Studies show that money motivates salespeople to some degree, but recognition can motivate them even more. Click To Tweet
People were like, “I’ll take this television for 30,000 or 40,000.” I’m like, “I’ll give you 200,000.” I had so many points. I knew I could buy everything there. I would take these gifts and I would take the gift down. One of them was a 35-inch or 40-inch television, whatever it was. I would take these to the people who would give me the most referrals. I would come in and say, “Happy holidays. Merry Christmas,” or whatever.
I would bring the television, wield the television in, and say, “Whoever wants this in your organization, please dole this out on my behalf.” You could say that that was extrinsically motivated, but intrinsically, the owners of those companies were able now to create some type of value within the organization and recognize employees with the gifts that I gave them.
What happened to me? I started getting far more referrals from these companies. We can intrinsically motivate. When we’re selling to people, if we know if they’re intrinsically motivated and extrinsically motivated, we can change our language patterns in order to match up this. You wrote a book Selling With Dignity. I love the title of the book. What is it all about? I should say the title’s probably saying it all.
The easiest way to sum it up is that it’s selling coming from a place of serving. So many times in sales, it’s all about what you get and how much money you can make, the Rolex, the nice cars, the big homes, and so forth. When I got into sales, I was coming out of the missionary field. I was living in a third-world country with little electricity and little running water every day for a few hours.
When I got into sales, I was hearing all these things about money, and I said, “I just want to earn a living.” I want to be part of something. I want to help people. That’s who I am. As I built my career, I didn’t realize this going in. You look back and say, “That’s what I was doing,” when all the conversations about being the top rep did not appeal to me at all. I’m making tons of money. Once I made more than I ever dreamt of making, I didn’t feel like I needed to keep making more because it was a quality-of-life things.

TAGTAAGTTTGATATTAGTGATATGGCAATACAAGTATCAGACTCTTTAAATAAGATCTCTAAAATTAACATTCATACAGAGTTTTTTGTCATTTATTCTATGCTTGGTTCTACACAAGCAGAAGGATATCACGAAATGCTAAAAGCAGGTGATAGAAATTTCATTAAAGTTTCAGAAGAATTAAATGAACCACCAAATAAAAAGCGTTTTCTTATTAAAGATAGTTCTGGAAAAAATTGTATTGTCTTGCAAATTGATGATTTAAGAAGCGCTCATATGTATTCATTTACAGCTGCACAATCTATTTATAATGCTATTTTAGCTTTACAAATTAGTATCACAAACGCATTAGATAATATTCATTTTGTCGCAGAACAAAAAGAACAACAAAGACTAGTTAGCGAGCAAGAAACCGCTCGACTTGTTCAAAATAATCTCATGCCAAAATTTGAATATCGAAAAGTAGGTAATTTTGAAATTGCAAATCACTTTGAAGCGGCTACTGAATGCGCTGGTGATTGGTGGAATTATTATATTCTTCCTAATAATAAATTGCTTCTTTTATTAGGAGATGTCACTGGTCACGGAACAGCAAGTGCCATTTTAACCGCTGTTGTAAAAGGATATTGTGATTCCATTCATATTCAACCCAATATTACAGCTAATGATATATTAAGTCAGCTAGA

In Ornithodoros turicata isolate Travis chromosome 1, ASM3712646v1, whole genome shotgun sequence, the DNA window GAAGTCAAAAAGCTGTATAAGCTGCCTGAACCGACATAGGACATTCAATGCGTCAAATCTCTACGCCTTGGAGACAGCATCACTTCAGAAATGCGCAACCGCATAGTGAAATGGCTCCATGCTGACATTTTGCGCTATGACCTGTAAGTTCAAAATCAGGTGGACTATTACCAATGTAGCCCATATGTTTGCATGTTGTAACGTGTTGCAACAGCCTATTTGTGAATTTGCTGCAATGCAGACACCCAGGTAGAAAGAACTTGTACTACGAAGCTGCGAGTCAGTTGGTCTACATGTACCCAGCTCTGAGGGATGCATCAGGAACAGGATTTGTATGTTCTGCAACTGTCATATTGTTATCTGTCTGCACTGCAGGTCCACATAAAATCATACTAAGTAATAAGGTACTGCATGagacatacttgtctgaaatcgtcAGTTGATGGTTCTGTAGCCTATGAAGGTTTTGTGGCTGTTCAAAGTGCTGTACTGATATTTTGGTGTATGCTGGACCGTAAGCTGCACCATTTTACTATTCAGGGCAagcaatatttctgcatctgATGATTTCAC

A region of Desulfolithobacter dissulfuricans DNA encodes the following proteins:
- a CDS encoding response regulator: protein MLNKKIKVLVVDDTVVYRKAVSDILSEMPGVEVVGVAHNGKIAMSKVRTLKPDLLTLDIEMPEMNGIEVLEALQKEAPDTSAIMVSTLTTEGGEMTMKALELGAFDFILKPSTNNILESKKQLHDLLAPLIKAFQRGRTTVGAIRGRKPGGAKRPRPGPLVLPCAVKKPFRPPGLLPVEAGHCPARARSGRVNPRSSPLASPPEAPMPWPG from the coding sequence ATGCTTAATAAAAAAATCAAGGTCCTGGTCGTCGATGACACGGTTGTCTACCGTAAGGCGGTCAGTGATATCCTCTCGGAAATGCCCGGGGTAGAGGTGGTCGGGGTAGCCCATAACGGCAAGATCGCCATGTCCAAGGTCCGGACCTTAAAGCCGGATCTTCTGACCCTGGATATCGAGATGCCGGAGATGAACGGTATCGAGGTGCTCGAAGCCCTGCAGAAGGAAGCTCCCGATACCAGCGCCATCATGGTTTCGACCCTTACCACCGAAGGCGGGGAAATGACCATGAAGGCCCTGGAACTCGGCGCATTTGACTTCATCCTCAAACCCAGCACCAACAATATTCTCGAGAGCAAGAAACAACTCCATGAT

As I went through the COVID time period, the downtime, I started reflecting on my career and business. I always thought about writing a book, tying in the mission background with sales, but I felt like now is a time because there are people like me in business and sales that think the way I do, and they don’t have a voice. They’re the outsiders. They’re the quiet ones that do their job every day and occasionally get a pat on the back. They’re not necessarily getting all the awards, but companies love them because they’re loyal and they’re producing. I wanted to build a community for those types of people and give them something of value.
They are the majority of people working in organizations. We all like to do this. It’s like Rocky, the movie. Rocky was the underdog and Rocky won and all this stuff. We all celebrate Rocky. If you go to Philadelphia, you’ll see people now still running up and down the steps of that library on the top as Rocky did. We all like to highlight that because it’s like a great thing.
If I take this analogous to sales, we all like the person who’s whacking it out of the park every single time and we all go, “That’s great.” It’s now magnified that the majority of people are more like, “I want to make a better quality of life that’s a little bit better than I need it to be, and I’m happy.” You can be wealthy and still do that. Here’s my question. From a manager’s standpoint or an owner’s standpoint, are there any downsides to having all these people who are hitting quota every single month and are happy as can be?
I was talking to an owner a couple of years ago about this and he was thinking about growth. He was 2nd or 3rd generation and he didn’t have that fire that some entrepreneurs have. His thing was, “I want to have a solid company where people enjoy coming to work. Everybody prospers that way.” There’s some money set aside. They’re multi-generations in the business. If they have a good year, everybody gets a nice check. You look at that, there’s no turnover. People don’t leave a company like that.